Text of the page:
I agree that the officer handled himself professionally, but so did the parents.

    1. I agree with that as well: I’m impressed with how both sides handled themselves: I feel terrible for the fact the capitol police are used as pawns.

      This is just my personal opinion on the subject when it comes to bringing children to protest: As long as there is no law against it, you can continue doing it even if it unnerves me. I mean, for crying outloud in 3rd grade I had no idea what politics were, I believed in all the right wing talking points, and voted for Republicans in school because I felt it wasn’t ‘fair’ that they weren’t getting enough votes and I liked the color red. I actually didn’t comprehend politics until 5th grade.

      However I don’t like it when people compare what is going on in Wisconsin to fascism, I have definitely been one of the people who have constantly jumped up and said “this is not the same.” but honestly? Ever since the demonizing against Professor Cronon, a man I look up to? I’m not sure anymore if I am willing to jump up and say they’re not like fascism anymore.

      1. I’m with you on the kids thing, T. While people certainly have a right to involve their kids, it’s just plain creepy to use them as pawns – to carry a political punch. Right, left or other, that sort of thing reeks of indoctrination to me and is just plain creepy.

        I’ve not commented on the Cronon stuff because I’ve only read a very little bit on it – given that, I probably shouldn’t say anything yet, but at least as far as I’ve seen, it sure seems…crappy. But then, as per my rant in the open thread the other day – slimy, shameless behavior from both the major parties in this state seems to be very much par for the course.

        1. It’s just a personal preference of mine, people can choose to do it if they want – it just bothers me that some people use their children that way. I know that is not the intentions of many people, but it’s one of my personal feelings on the subject and I can’t exactly stop them as long as they’re not abusing them.

          If you’re curious what got the Republicans up in arms, here is the blog post that got the Wisconsin GOP up in arms. I trust his word, because he was aware of the professional limits placed on equipment and his computer account at UW Madison so by keeping his activities separate he has protected himself.

          I think the reason why he was so defensive as he was is simply because he couldn’t trust the Wisconsin GOP – they say they’re going to do one thing but there is too many shifty things going on. From the sound of it, he’s afraid of his students or third parties may be dragged into this situation. Given while it is considered illegal in that sense, I don’t think the GOP no longer cares about things being legal by any means. I heard that UW-Madison is complying with the said request, but I have to check up on that. As I said, it’s getting harder for me to defend the Republicans when I hear the word ‘fascist’ tossed around. I have been a person who has been repeatedly telling others not to use that, but this incident? Is making me not want to jump in and stop this anymore.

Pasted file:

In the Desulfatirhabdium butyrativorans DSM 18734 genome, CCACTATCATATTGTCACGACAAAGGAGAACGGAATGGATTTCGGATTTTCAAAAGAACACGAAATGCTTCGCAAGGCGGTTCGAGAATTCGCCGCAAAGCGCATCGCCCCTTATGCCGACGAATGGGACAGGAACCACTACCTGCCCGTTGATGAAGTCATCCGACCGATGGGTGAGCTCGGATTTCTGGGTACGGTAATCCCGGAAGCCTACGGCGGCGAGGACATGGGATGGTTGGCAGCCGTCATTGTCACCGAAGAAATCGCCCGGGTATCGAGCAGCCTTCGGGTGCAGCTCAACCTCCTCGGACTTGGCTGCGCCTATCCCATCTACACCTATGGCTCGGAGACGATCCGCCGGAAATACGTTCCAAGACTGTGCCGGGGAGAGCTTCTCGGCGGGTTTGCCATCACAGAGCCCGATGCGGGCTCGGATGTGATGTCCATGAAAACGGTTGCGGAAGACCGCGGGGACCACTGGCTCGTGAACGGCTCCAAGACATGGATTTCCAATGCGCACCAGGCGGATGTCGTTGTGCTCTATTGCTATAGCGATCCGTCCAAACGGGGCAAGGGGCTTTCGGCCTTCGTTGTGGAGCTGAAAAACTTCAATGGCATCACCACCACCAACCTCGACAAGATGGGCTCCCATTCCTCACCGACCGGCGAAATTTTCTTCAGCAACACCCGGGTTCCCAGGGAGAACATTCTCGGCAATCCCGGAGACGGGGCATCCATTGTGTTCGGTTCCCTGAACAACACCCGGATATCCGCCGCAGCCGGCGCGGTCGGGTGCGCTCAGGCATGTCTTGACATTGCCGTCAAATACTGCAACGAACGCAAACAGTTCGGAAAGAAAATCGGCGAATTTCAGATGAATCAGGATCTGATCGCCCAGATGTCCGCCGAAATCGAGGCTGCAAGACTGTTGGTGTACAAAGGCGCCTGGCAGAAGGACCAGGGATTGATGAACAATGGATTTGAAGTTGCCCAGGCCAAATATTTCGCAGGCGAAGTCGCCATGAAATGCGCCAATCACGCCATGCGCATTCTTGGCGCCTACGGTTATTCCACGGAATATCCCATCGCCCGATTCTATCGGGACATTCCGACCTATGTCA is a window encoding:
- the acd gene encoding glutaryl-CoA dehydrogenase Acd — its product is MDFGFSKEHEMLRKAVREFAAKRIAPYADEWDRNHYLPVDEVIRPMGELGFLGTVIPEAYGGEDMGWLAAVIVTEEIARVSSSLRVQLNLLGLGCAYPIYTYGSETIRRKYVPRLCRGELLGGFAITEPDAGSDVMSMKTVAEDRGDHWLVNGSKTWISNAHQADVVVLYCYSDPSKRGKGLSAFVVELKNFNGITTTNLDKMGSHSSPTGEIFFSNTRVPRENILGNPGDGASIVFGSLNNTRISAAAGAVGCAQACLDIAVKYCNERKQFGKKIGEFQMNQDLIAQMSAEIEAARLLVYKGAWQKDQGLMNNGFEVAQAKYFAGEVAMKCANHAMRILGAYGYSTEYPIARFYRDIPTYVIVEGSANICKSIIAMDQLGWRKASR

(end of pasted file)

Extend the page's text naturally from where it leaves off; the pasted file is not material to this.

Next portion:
2. I agree with you….I don’t want anyone to assume I’m denigrating Capitol Police, because I think they – along with the other law enforcement officers who handled Capitol security during the protests – were and continue to be put in a difficult position.

        As for parents involving their children in protests, I’ll just say that I would have taken my stepdaughter to one of the rallies had she been physically able to go, because whether you agree with Scott Walker or you agree with the protesters, I think we can all agree the protests in Madison were historic, and I would have liked for her to witness things first hand.

        1. HISTORIC? OH PLEASE. We had a couple of weekends were a large number of malcontents showed up banged drums chanted and acted like spoiled children because someone had the balls to tell them its time to grow up.

          SO they all got together yelled and scream and the bill still became law. This little stunt by unions and out of state agitators will soon just become a footnote in the news and a forgotten memory in history. It will be remembered for a few years as a union rallying cry but like most union stunts it will soon be forgotten even by them as fewer and fewer people will care.

          If there is anything historic about it, it will be that unions learned that they no longer are going to bully taxpayers.

          1. Of course you’d fail to see the significance of hundreds of thousands of citizens coming together to have their voices heard.

  4. Another staged event that only makes them look more sad and pathetic. Drag your kids and pretend you are protesting in hopes you can really just make a political statement. They have no shame and to use kids as props is even more disgusting.

  5. Zach, you really think this is a violation of free speech? There have always been designated protest areas, in and out of public buildings. I know it’s been a free-for-all lately in Madison where no one needs to follow any rules they don’t like, but what is the harm in this rule?